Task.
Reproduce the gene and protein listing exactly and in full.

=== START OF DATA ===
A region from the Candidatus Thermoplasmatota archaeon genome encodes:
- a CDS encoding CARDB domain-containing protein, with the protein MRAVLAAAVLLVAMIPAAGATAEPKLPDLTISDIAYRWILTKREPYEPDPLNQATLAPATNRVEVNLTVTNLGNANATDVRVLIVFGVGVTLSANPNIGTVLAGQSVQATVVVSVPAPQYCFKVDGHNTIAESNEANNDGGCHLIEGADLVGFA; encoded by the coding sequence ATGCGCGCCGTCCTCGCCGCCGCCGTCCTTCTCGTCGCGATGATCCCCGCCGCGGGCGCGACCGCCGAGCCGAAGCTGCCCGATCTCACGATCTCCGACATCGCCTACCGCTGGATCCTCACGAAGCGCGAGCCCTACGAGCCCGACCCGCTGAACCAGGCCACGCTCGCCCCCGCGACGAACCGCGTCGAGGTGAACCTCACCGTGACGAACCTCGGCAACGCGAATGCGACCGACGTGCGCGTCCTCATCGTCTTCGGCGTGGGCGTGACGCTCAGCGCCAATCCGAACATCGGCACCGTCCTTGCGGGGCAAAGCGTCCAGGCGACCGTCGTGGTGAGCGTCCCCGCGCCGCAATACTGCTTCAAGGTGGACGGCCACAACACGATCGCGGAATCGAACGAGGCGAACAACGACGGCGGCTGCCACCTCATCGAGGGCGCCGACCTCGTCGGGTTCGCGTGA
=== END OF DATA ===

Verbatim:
A region from the Candidatus Thermoplasmatota archaeon genome encodes:
- a CDS encoding CARDB domain-containing protein, with the protein MRAVLAAAVLLVAMIPAAGATAEPKLPDLTISDIAYRWILTKREPYEPDPLNQATLAPATNRVEVNLTVTNLGNANATDVRVLIVFGVGVTLSANPNIGTVLAGQSVQATVVVSVPAPQYCFKVDGHNTIAESNEANNDGGCHLIEGADLVGFA; encoded by the coding sequence ATGCGCGCCGTCCTCGCCGCCGCCGTCCTTCTCGTCGCGATGATCCCCGCCGCGGGCGCGACCGCCGAGCCGAAGCTGCCCGATCTCACGATCTCCGACATCGCCTACCGCTGGATCCTCACGAAGCGCGAGCCCTACGAGCCCGACCCGCTGAACCAGGCCACGCTCGCCCCCGCGACGAACCGCGTCGAGGTGAACCTCACCGTGACGAACCTCGGCAACGCGAATGCGACCGACGTGCGCGTCCTCATCGTCTTCGGCGTGGGCGTGACGCTCAGCGCCAATCCGAACATCGGCACCGTCCTTGCGGGGCAAAGCGTCCAGGCGACCGTCGTGGTGAGCGTCCCCGCGCCGCAATACTGCTTCAAGGTGGACGGCCACAACACGATCGCGGAATCGAACGAGGCGAACAACGACGGCGGCTGCCACCTCATCGAGGGCGCCGACCTCGTCGGGTTCGCGTGA